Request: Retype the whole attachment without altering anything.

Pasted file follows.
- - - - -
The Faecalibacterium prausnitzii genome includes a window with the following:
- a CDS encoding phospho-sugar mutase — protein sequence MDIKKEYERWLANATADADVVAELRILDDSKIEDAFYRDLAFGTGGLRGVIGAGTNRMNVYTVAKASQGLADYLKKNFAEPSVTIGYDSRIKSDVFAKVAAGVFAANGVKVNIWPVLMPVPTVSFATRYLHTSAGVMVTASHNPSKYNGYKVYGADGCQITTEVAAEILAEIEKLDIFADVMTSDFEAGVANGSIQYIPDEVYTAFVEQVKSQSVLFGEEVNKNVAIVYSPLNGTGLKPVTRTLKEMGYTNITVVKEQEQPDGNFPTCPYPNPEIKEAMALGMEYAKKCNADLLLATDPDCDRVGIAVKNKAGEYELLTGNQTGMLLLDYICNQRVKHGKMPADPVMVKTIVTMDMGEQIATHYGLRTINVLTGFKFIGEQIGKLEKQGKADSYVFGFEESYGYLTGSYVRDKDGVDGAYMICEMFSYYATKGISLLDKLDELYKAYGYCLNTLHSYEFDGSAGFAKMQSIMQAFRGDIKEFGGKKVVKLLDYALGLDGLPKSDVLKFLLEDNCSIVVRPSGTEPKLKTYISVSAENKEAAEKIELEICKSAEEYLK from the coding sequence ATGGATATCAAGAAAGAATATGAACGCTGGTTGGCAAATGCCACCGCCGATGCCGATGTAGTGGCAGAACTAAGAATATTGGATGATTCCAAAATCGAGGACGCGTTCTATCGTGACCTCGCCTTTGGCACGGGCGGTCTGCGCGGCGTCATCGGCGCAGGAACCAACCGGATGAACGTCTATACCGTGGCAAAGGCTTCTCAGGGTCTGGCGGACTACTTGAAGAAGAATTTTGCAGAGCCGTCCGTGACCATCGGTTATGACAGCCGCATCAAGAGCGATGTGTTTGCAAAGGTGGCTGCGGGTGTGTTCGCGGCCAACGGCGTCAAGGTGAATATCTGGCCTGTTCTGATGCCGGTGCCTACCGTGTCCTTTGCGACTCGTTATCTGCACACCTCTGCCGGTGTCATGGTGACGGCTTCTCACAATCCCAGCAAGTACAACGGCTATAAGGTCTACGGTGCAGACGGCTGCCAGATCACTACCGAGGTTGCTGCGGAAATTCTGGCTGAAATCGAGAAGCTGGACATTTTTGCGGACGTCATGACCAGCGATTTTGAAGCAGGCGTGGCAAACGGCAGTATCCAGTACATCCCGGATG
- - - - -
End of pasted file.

The Faecalibacterium prausnitzii genome includes a window with the following:
- a CDS encoding phospho-sugar mutase — protein sequence MDIKKEYERWLANATADADVVAELRILDDSKIEDAFYRDLAFGTGGLRGVIGAGTNRMNVYTVAKASQGLADYLKKNFAEPSVTIGYDSRIKSDVFAKVAAGVFAANGVKVNIWPVLMPVPTVSFATRYLHTSAGVMVTASHNPSKYNGYKVYGADGCQITTEVAAEILAEIEKLDIFADVMTSDFEAGVANGSIQYIPDEVYTAFVEQVKSQSVLFGEEVNKNVAIVYSPLNGTGLKPVTRTLKEMGYTNITVVKEQEQPDGNFPTCPYPNPEIKEAMALGMEYAKKCNADLLLATDPDCDRVGIAVKNKAGEYELLTGNQTGMLLLDYICNQRVKHGKMPADPVMVKTIVTMDMGEQIATHYGLRTINVLTGFKFIGEQIGKLEKQGKADSYVFGFEESYGYLTGSYVRDKDGVDGAYMICEMFSYYATKGISLLDKLDELYKAYGYCLNTLHSYEFDGSAGFAKMQSIMQAFRGDIKEFGGKKVVKLLDYALGLDGLPKSDVLKFLLEDNCSIVVRPSGTEPKLKTYISVSAENKEAAEKIELEICKSAEEYLK from the coding sequence ATGGATATCAAGAAAGAATATGAACGCTGGTTGGCAAATGCCACCGCCGATGCCGATGTAGTGGCAGAACTAAGAATATTGGATGATTCCAAAATCGAGGACGCGTTCTATCGTGACCTCGCCTTTGGCACGGGCGGTCTGCGCGGCGTCATCGGCGCAGGAACCAACCGGATGAACGTCTATACCGTGGCAAAGGCTTCTCAGGGTCTGGCGGACTACTTGAAGAAGAATTTTGCAGAGCCGTCCGTGACCATCGGTTATGACAGCCGCATCAAGAGCGATGTGTTTGCAAAGGTGGCTGCGGGTGTGTTCGCGGCCAACGGCGTCAAGGTGAATATCTGGCCTGTTCTGATGCCGGTGCCTACCGTGTCCTTTGCGACTCGTTATCTGCACACCTCTGCCGGTGTCATGGTGACGGCTTCTCACAATCCCAGCAAGTACAACGGCTATAAGGTCTACGGTGCAGACGGCTGCCAGATCACTACCGAGGTTGCTGCGGAAATTCTGGCTGAAATCGAGAAGCTGGACATTTTTGCGGACGTCATGACCAGCGATTTTGAAGCAGGCGTGGCAAACGGCAGTATCCAGTACATCCCGGATG